Michael McGrath also called for the immediate publication of planned bill which will establish a dedicated mortgage arrears court
Fianna Fáil has called on the Tánaiste to take “urgent action” following claims the Irish Circuit Courts may be incorrectly applying EU law when ordering home repossessions.
The Master of the High Court, Edmund Honohan has said that many repossession orders are granted in the Circuit Courts by county registrars who do not have the legal training or discretion to apply EU law.
Under European law, national courts are required to assess the fairness of a mortgage contract between a lender and a home-buyer.
However Mr Honohan said that where the home-owner is not present in court - the decision is often left to the county registrar instead of a judge.
Mr Honohan told The Irish Times that county registrars are making decisions on mortgage contracts without the case law to back them up - or the legal skills to do so.
He said thousands of home repossessions granted in the Circuit Court may be open to challenge as a result.
Fianna Fáil spokesperson on finance, Michael McGrath has today called on the Tánaiste, Frances Fitzgerald to clarify whether the courts are correctly implementing the law.
“This is a very serious matter,” he said. “The Minister for Justice has a responsibility to ensure that when home repossession cases are being looked at by the courts, that those making the decision have the legal capacity to make such decisions.”
“These are incredibly impactful decisions on the families involved.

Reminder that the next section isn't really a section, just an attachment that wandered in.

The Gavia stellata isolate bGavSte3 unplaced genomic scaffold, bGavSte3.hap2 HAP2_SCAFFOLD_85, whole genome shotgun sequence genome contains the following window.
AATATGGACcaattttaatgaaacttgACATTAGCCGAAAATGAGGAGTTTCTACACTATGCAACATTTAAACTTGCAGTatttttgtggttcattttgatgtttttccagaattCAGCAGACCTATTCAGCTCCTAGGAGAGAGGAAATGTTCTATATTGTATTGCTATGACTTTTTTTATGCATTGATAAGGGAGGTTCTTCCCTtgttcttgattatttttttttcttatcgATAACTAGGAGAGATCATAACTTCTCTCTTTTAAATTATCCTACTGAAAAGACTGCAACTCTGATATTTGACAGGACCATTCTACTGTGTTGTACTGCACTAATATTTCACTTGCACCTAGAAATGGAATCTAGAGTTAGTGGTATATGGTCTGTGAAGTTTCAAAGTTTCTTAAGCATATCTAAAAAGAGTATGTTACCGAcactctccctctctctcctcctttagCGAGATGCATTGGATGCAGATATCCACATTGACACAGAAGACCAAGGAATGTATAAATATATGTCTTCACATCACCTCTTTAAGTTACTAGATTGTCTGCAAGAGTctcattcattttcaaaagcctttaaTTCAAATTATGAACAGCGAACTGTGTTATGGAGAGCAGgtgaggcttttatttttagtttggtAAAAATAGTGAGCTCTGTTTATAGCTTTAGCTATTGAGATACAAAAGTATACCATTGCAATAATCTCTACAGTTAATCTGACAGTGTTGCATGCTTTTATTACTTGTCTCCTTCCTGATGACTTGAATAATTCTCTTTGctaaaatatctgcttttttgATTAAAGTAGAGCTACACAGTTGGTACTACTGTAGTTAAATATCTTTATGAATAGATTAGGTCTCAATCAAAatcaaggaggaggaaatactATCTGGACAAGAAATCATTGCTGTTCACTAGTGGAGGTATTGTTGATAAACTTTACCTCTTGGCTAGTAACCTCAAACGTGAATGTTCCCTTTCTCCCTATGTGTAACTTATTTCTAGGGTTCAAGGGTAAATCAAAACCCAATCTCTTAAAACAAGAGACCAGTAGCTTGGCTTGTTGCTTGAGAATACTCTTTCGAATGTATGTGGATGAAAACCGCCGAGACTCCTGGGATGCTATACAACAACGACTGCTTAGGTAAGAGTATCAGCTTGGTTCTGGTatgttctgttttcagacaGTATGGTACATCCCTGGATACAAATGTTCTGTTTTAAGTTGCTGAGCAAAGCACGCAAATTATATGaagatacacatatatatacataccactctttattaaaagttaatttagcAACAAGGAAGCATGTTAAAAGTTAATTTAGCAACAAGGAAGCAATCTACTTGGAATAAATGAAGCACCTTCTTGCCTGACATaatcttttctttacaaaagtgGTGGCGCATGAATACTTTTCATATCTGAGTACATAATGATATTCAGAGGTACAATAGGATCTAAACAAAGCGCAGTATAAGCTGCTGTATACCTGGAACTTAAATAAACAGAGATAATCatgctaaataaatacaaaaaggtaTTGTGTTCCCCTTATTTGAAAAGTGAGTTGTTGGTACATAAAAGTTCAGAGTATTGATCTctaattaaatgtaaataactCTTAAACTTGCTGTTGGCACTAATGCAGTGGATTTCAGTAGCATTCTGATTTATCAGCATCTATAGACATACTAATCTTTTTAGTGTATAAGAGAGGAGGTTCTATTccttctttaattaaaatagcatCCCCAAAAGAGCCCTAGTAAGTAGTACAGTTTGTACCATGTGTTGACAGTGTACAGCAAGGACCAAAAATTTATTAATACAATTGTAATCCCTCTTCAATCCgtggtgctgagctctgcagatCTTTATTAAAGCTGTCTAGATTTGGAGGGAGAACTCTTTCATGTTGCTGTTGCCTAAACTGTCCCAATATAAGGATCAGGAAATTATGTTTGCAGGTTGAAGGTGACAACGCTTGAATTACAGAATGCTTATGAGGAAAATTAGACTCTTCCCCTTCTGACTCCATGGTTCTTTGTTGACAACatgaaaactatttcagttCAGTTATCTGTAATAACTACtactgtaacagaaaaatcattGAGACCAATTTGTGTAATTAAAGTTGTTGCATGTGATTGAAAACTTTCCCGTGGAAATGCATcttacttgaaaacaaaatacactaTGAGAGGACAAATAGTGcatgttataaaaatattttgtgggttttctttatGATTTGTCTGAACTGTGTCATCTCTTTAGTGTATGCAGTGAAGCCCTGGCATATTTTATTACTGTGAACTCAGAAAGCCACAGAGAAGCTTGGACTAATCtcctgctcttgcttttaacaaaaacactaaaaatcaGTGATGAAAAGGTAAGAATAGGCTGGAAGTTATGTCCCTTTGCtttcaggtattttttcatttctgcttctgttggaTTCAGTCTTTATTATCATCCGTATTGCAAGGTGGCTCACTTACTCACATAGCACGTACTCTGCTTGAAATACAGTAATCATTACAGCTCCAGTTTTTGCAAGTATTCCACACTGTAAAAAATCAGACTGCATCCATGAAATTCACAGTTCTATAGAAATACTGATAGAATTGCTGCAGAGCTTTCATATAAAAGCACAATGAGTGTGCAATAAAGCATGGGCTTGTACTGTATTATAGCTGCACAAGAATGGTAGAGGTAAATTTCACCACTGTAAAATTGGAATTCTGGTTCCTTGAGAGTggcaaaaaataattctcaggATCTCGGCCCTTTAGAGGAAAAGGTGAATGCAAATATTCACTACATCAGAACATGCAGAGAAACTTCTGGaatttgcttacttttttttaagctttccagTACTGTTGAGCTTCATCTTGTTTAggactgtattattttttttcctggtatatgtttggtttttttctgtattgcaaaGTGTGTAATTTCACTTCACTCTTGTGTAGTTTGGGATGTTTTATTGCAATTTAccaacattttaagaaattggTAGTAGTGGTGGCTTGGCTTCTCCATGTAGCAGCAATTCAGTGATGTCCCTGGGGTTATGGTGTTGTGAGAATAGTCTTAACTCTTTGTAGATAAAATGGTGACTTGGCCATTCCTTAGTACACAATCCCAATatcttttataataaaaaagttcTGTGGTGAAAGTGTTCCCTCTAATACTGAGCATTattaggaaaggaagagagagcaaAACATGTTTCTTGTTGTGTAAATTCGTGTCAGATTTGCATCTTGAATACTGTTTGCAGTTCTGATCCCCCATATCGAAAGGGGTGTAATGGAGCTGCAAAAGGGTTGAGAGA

“The Registrar plays a very important role in the process by adjudicating on whether the mortgage contract was fairly applied. Their determination can ultimately decide whether a home can be repossessed or not.”
Deputy McGrath said the Chief Justice Susan Denham must also “ensure that she has confidence in all decisions being arrived at in the Circuit Courts with regard to the administration of justice and the application of EU laws.”
Dedicated mortgage arrears court
The Cork South-Central TD also raised concern over delays to the Mortgages Special Court Bill/Courts (Mortgage Arrears) Bill - which will aim to establish a “dedicated new court to sensitively handle mortgage arrears and other personal insolvency cases.”
The government’s legislation programme for autumn 2016 - published in September of last year - indicated that the bill would go under 'Pre-Legislative Scrutiny' by November 2016.
However, Deputy McGrath said that as the new year gets underway, it has yet to be published, “let alone reviewed by the Oireachtas Committee.”
“This bill allowing for the establishment of a special court to deal with mortgage repossessions needs to be brought forward, scrutinised and enacted as quickly as possible,” he said.
“Any further delays in this Bill are unacceptable. The Tánaiste must publish the bill early in the New Year, and deliver on the Government’s commitment to addressing possible home repossessions in a fair and targeted way.”
The Department of Justice has been contacted for comment.